I’m used to playing a grumpy old man, but I’m rarely in such a get-off-my-Internet mood as I was when writing this post about overhyped mobile apps.

6/25/2014: Google Announces Two New Directions for Android, Yahoo Tech

The first of three quick posts I wrote during the Google I/O keynote, this one sums up the day’s hardware and software news for Android.

6/25/2014: With Android TV, Google Turns Its Eyes to Larger Screens (Again!), Yahoo Tech

Here, I compared the debut of Android TV to the snakebit launch of Google TV four years ago. (Fun fact: My neighbor across the street is one of the few individuals to have purchased a Google TV box.)

6/25/2014: MIA at I/O: 8 Products That Google Didn’t Mention, Yahoo Tech

It’s good practice to notice what products or principles go unmentioned in a tech company’s keynote.

Google Cardboard post6/25/2014: Move Over, Google Glass: Here Comes Google Cardboard, Yahoo Tech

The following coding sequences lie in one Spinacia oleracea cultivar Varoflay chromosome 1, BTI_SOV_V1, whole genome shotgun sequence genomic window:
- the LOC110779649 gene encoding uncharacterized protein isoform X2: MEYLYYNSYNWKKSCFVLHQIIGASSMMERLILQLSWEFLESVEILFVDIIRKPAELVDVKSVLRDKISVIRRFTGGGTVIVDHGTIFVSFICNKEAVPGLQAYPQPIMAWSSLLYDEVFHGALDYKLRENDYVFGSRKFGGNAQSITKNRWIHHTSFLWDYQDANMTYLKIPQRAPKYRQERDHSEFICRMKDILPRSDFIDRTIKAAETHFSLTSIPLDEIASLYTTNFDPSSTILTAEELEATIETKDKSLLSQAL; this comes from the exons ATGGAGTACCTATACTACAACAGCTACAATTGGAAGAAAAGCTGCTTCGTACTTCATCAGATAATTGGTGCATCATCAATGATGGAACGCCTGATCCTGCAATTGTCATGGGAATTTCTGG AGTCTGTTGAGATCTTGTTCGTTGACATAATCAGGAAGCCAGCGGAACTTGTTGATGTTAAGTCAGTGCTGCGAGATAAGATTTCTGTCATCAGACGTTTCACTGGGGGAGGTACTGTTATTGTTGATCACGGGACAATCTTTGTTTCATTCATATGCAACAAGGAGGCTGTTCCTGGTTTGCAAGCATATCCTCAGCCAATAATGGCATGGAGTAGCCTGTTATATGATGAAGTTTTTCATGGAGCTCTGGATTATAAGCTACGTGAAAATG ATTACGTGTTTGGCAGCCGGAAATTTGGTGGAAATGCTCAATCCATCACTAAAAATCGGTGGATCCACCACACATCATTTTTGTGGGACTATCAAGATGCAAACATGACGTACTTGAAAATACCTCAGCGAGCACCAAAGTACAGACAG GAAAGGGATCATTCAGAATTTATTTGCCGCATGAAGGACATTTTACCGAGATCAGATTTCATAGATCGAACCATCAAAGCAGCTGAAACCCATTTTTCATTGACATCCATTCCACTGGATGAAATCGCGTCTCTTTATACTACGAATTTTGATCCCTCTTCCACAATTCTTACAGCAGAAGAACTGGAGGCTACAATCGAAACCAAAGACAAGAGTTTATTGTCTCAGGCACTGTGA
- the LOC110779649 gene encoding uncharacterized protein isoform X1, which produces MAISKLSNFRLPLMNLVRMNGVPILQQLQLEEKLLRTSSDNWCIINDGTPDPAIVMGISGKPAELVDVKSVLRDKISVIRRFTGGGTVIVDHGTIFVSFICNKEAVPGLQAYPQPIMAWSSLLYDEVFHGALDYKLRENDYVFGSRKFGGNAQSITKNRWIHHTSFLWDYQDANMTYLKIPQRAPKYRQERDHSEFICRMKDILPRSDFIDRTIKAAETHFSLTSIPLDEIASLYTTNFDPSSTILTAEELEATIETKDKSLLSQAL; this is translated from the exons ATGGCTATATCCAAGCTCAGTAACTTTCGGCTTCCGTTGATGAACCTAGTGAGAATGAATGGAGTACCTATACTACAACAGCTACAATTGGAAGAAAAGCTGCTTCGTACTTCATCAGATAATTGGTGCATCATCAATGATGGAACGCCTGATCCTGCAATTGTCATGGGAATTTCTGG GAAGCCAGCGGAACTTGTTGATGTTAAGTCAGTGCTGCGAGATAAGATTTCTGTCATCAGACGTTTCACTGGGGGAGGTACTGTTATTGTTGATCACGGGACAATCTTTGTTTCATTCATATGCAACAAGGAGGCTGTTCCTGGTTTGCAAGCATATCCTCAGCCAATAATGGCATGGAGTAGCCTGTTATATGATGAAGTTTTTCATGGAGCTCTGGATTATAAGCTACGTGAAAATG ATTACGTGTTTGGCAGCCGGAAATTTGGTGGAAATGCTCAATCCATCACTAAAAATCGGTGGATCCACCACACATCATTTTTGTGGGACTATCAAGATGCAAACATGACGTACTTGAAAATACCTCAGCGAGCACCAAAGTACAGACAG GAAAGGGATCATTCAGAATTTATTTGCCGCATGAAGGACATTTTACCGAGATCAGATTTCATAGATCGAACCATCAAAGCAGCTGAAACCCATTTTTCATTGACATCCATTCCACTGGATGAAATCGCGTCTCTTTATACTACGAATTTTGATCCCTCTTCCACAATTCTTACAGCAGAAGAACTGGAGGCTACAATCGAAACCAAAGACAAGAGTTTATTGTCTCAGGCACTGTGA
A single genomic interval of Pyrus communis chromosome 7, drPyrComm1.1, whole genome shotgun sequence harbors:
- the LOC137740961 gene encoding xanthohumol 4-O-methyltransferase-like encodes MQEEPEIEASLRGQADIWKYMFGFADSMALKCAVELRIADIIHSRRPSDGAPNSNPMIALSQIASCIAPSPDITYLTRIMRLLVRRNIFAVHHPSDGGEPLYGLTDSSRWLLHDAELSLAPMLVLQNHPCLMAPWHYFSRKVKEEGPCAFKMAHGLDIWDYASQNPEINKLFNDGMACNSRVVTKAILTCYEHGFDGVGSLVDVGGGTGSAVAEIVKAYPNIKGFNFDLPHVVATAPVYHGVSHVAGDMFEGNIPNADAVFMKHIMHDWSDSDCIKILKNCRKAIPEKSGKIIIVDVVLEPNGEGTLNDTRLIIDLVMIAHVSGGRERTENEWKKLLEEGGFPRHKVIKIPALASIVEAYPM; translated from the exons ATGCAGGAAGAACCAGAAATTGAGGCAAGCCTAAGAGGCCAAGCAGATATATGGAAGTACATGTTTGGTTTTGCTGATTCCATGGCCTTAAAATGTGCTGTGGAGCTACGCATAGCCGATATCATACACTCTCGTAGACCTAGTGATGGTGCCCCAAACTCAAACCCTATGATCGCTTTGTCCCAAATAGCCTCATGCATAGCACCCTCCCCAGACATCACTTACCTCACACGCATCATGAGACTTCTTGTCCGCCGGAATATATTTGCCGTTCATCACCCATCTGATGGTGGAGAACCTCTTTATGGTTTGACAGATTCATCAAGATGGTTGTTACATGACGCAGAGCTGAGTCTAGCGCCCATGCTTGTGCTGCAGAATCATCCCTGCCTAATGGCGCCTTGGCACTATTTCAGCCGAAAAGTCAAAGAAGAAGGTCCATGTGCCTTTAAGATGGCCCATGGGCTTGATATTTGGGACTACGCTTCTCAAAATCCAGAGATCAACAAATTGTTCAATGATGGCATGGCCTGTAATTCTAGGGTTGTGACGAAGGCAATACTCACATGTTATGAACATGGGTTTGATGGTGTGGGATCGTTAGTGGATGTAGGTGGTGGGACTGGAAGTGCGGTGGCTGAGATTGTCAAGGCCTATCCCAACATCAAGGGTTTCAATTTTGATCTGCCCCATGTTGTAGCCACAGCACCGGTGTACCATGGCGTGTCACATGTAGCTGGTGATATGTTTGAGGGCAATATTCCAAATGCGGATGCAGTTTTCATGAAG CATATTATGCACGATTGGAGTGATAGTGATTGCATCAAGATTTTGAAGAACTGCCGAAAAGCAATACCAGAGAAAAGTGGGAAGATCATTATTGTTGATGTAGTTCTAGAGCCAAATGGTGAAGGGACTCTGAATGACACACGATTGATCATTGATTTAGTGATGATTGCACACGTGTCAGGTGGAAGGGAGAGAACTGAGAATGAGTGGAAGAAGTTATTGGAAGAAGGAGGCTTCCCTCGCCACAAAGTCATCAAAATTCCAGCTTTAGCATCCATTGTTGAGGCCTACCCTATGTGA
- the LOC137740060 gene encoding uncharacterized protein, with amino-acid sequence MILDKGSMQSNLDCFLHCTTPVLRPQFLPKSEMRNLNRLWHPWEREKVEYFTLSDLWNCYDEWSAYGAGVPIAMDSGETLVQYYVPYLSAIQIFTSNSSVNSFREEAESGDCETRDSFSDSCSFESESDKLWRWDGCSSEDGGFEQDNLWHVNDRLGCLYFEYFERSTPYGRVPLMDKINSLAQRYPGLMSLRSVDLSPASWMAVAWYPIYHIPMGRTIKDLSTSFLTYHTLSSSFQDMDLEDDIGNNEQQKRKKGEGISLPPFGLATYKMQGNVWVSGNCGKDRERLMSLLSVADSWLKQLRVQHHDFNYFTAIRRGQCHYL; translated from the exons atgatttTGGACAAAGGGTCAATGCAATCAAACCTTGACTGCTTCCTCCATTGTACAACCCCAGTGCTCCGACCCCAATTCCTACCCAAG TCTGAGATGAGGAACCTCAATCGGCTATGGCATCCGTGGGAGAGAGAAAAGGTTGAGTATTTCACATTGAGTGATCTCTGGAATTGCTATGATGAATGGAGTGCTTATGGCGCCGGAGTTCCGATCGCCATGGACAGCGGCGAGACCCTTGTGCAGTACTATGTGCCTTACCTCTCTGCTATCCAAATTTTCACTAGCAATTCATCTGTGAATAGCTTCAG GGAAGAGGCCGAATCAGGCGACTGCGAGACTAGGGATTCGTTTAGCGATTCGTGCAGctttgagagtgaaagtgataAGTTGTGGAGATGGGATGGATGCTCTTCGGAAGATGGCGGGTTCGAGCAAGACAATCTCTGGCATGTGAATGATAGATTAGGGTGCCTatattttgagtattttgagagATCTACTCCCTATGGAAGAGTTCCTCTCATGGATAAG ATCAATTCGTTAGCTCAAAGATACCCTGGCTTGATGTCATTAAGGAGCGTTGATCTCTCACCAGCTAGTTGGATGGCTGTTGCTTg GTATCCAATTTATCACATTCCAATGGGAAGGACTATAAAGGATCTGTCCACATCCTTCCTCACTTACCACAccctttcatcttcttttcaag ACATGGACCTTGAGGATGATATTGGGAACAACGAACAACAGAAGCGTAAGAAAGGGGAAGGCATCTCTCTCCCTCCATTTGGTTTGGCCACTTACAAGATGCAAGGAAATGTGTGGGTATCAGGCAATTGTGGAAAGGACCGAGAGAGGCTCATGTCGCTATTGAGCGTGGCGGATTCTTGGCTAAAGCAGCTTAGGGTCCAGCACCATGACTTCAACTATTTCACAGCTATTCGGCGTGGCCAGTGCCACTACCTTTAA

I wrapped up the day by describing this fun little experiment in cheapskate virtual reality.

6/27/2014: Man in Screamingly Loud Paisley Shirt Explains Google’s Subtle New Design Language, Yahoo Tech

I talked about Google’s new “Material Design” initiative for about half an hour with Google design v.p. Matias Duarte. I wish I could take credit for that memorable headline, but I can’t.

6/27/2014: D.C. Reflects: What Fort Reno’s Concert Series Meant To Us, D.C. Music Download

After the organizers of these annual free concerts in Northwest D.C. said they wouldn’t happen this year, courtesy of a last-minute demand by the U.S. Park Police that they pay to keep an officer onsite for each concert, I griped about the news on Twitter. Writer Stephanie Williams then e-mailed to ask if I could comment further, and so there I am next to all these people whose indie-rock creed goes beyond seeing Fugazi play Fort Reno two or three times.

6/29/2014: How to use TiVo with Time Warner Cable, USA Today

A query from a friend’s dad that I thought would be simple turned out to be complicated. And maybe even my abbreviation-dense answer was itself not complex enough; after the story ran, veteran gadget blogger Dave Zatz tweeted that TWC’s control-freak application of a copying restriction blocks a remote-viewing feature in newer TiVo DVRs.